“The whole country’s a refugee camp; everyone’s just looking for a way out.”
Over the last few years, the Shrewsbury School community has given generous support to the Ankawa Foundation, supporting refugees in Iraq.
Iraq has been a war zone for as long as I can remember. The first Iraq war started while I was at prep school, and conflicts in the Middle East have rumbled on ever since. There is a whole generation of children who have grown up without any kind of stability or security; a whole generation of children whose education has been compromised or interrupted. Some of you – as you force yourselves back into the daily grind of school life in September – might think that sounds like a pretty good thing. But if you fail to give a child an education, you give them a gun.
In 2018, Bashar Warda, the Archbishop of Erbil, approached the Foundation with a request. The region is now relatively stable; ISIS has been driven back to a tiny territory in the south of Iraq and displaced people are starting to return to their homes and communities. However, Archbishop Warda believed that the greatest factor in the success or failure of the rebuilding programme would be the quality of the education system. Education not only enables young people to access jobs and financial security but is also proven to combat radicalisation. His request therefore, was simple: could we help train teachers to deliver an international curriculum? With the right teachers, he believed, he could build a ladder out of war and poverty for his people.
With a certain amount of trepidation, we took a deep breath and said yes. At the start of the summer holiday, therefore, a group of five UK teachers – including Shrewsbury’s own inimitable Head of Spanish, Trish Henderson – flew to Erbil to deliver a fledgling teacher training programme to a group of Iraqi teachers.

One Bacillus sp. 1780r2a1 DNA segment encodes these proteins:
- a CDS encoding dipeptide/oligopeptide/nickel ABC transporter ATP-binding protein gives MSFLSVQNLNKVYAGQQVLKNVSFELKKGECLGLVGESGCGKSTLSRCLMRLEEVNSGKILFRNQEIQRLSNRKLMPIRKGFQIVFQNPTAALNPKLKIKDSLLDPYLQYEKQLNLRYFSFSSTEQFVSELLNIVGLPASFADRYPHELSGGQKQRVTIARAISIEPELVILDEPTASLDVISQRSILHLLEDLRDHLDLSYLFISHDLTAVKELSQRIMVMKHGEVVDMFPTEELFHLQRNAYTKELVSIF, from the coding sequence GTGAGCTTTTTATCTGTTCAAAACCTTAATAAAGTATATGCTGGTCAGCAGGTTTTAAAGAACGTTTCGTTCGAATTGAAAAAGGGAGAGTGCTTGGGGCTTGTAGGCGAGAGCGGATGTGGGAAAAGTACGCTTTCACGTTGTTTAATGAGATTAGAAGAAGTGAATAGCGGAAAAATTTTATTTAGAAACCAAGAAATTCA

One was in her forties. Her childhood home had been bombed in the first Gulf War. She had been driven from Bagdhad by Saddam and from Mosul by ISIS – all without chipping one of her immaculate, inch-long acrylics. She expressed her horror at the state of my nails and insisted on giving me a proper manicure – because “when all you have left is self-respect, it matters”.
One had studied at the University of Mosul. When ISIS came, his family escaped to Sweden. He cannot get a visa to visit them and may never see them again.
One was 25, with biceps wider than his neck (Iraqis never do leg day). When we said we were glad to see the refugee camps closing as people returned home, he said, “The whole country’s a refugee camp; everyone’s just looking for a way out.”
Our training programme was designed to help these teachers provide an education that will rebuild their country; as well as EAL classes, we provided resources on curriculum planning, classroom management, safeguarding and pastoral care. However, as is so often the case with volunteering, we found that we learned far more than we taught; not only about the region and about educational philosophy, but about the tenacity of a community that has bent so far without breaking. The courage and commitment we witnessed was humbling: an important reminder of how incredibly privileged we are, and how absolute is the moral imperative to share that privilege with others.
If you would like further information about the Foundation’s projects, or to donate to our work, please visit www.ankawafoundation.org.